Stage IV was declared with the mandate that all customers reduce usage by 30% immediately. Ordinance 92 was passed to establish mandatory water use restrictions. Ordinance 93 was passed to impose a water supply allocation to each property. 
    • Irrigate before 7 AM or after 7 PM (fixed systems)
    • Manually irrigate before 10:30 AM or after 4 PM
    • No washing of hard surfaces such as hardscape, sidewalks and driveways
    • Restaurants may only serve water to customers upon request
    • Irrigation during and within 48 hours after measurable rainfall is prohibited
    Santa Ynez River Water Conservation District ID#1 Alert - Below Normal Water Supply Voluntary 10%

    On March 21, 2017, the Board of Trustees rescinded the "Stage 1 – Water Supply Shortage Emergency" and authorized and implemented a non-emergency "Alert – Below Normal Water Supply" status. 

    Vandenberg Village CSD Stage I 25% or 2-days/ week irrigation limit The District has implemented No Water Wasting Restrictions. 
    • Irrigate before 10AM or after 4PM on Wednesdays and Saturdays
    • No excess runoff
    • Irrigation during and within 48 hours following measurable rainfall is prohibited
    • Potable water is not to be used to clean outdoor hard surfaces, with exemptions for dangerous substances and commercial steam cleaning
    • All water leaks must be fixed as soon as possible after notification by VVCSD
    • A shut-off nozzle is required when washing a vehicle.
    • Restaurants may only serve water to customers upon request
    • Irrigation during and within 48 hours after measurable rainfall is prohibited

    Notes: The provisions of each "stage" are not consistent across purveyors. However, the stages generally include the following:

    Stage 1: Voluntary cutbacks in water usage
    Stage 2: Mandatory restrictions on water usage (time of day, car washing, etc.)
    Stage 3: Mandatory cutbacks in water usage (e.g., must reduce by x%)
    Stage 4: Water Shortage Emergency with water rationing

    How Much Water Do We Have and Where Do We Get It From?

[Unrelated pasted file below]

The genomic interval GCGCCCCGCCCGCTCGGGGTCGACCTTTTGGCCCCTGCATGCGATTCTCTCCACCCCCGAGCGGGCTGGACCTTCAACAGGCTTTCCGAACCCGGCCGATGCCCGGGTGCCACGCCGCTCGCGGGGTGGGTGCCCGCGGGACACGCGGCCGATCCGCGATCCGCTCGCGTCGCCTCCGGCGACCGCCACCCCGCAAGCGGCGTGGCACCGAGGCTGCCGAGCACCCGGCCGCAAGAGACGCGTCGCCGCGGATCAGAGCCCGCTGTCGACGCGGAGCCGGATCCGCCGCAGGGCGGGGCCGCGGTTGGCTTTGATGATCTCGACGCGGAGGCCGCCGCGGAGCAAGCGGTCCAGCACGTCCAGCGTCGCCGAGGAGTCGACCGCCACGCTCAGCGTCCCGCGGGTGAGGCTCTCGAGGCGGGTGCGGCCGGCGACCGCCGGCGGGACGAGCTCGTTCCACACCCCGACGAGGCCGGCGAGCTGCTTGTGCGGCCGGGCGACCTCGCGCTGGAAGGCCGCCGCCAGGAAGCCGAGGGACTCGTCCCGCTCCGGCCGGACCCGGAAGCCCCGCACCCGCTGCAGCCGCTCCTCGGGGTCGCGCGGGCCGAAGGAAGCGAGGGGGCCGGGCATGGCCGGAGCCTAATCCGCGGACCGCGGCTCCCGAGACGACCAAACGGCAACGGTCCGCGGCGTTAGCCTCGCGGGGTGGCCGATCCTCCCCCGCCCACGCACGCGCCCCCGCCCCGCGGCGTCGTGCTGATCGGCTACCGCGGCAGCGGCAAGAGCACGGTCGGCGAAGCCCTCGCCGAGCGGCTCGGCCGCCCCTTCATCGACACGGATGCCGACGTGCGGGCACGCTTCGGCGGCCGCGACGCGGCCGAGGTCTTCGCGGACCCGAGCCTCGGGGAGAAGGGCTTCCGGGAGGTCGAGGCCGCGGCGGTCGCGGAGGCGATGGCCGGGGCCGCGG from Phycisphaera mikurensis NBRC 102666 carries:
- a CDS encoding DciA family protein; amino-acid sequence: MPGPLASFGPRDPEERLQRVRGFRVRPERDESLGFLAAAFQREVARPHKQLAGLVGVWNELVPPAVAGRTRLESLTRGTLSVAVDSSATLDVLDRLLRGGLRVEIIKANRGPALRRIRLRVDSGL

What Can We Do to Conserve Water During a Drought?

    State and National Water Conservation Resources

    Links to Water Resource Information


    What is a Drought?

    The Concept of Drought*

    Drought is a normal, recurrent feature of climate, although many erroneously consider it a rare and random event. It occurs in virtually all climatic zones, but its characteristics vary significantly from one region to another. Drought is a temporary aberration; it differs from aridity, which is restricted to low rainfall regions and is a permanent feature of climate.

    Drought is an insidious hazard of nature. Although it has scores of definitions, it originates from a deficiency of precipitation over an extended period of time, usually a season or more. This deficiency results in a water shortage for some activity, group, or environmental sector. Drought should be considered relative to some long term average condition of balance between precipitation and evapotranspiration (i.e., evaporation + transpiration) in a particular area, a condition often perceived as "normal". It is also related to the timing (i.e., principal season of occurrence, delays in the start of the rainy season, occurrence of rains in relation to principal crop growth stages) and the effectiveness (i.e., rainfall intensity, number of rainfall events) of the rains. Other climatic factors such as high temperature, high wind, and low relative humidity are often associated with it in many regions of the world and can significantly aggravate its severity.

    Drought should not be viewed as merely a physical phenomenon or natural event. Its impacts on society result from the interplay between a natural event (less precipitation than expected resulting from natural climatic variability) and the demand people place on water supply. Recent droughts in both developing and developed countries and the resulting economic and environmental impacts and personal hardships have underscored the vulnerability of all societies to this "natural" hazard.

    *Excerpted from the National Drought Mitigation Center, University of Nebraska, Lincoln.